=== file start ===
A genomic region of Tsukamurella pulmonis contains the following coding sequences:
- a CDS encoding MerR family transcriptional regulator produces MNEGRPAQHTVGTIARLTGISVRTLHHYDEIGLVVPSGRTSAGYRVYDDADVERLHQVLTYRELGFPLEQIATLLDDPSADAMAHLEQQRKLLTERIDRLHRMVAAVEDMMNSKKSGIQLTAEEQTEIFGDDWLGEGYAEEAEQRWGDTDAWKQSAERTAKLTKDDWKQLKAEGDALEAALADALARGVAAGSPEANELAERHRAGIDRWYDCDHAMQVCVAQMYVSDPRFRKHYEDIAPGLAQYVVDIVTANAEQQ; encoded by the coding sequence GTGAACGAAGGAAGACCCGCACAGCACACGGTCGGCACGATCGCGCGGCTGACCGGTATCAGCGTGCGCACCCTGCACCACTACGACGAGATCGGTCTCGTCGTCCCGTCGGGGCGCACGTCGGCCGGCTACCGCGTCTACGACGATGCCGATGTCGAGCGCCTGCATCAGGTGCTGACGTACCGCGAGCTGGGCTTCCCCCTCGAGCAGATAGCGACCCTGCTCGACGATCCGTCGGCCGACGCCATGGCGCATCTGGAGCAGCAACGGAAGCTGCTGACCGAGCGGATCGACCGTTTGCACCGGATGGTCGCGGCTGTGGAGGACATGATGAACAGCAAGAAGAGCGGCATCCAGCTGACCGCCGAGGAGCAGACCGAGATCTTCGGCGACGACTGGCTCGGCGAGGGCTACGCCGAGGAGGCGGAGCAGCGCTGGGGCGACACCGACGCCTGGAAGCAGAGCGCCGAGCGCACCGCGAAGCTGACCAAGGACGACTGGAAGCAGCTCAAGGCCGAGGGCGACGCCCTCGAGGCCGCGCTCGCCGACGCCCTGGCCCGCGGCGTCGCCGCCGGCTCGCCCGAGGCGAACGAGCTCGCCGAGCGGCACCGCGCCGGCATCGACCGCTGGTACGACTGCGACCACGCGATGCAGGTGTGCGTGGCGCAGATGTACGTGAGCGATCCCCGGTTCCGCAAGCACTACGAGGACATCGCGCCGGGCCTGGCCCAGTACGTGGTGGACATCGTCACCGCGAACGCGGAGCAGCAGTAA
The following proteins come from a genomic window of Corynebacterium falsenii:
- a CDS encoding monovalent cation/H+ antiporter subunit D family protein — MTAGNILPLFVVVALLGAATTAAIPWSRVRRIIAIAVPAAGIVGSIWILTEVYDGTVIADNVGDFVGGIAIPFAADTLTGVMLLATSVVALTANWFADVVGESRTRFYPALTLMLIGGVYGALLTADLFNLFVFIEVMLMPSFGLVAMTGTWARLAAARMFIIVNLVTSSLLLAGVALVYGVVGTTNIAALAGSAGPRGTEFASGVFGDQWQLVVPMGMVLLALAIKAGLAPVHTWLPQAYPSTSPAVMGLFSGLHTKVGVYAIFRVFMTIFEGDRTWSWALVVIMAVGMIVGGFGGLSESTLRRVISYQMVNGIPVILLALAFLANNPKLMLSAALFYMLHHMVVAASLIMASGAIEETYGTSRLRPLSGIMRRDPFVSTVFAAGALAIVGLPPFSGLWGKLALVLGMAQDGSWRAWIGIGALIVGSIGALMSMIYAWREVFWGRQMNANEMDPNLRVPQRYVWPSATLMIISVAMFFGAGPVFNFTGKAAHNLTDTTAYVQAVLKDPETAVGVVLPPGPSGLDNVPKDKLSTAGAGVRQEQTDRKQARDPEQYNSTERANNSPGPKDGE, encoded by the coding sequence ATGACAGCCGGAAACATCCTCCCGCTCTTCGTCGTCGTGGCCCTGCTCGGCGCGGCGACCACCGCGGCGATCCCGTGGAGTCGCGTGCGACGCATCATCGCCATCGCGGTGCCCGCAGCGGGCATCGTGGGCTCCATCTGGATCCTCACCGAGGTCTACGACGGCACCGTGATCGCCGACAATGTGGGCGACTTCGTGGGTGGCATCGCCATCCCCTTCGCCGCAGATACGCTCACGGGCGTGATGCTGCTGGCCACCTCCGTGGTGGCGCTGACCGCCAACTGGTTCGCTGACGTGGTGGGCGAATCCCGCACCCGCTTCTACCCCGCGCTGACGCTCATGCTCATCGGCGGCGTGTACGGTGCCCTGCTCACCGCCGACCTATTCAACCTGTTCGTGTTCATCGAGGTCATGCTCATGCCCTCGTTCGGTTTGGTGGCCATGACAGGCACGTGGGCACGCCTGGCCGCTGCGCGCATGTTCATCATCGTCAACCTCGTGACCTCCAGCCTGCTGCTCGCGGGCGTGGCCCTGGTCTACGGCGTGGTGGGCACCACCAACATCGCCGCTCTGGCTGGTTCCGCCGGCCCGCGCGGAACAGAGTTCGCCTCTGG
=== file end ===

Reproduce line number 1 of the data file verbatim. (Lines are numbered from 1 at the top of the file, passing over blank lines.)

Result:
A genomic region of Tsukamurella pulmonis contains the following coding sequences: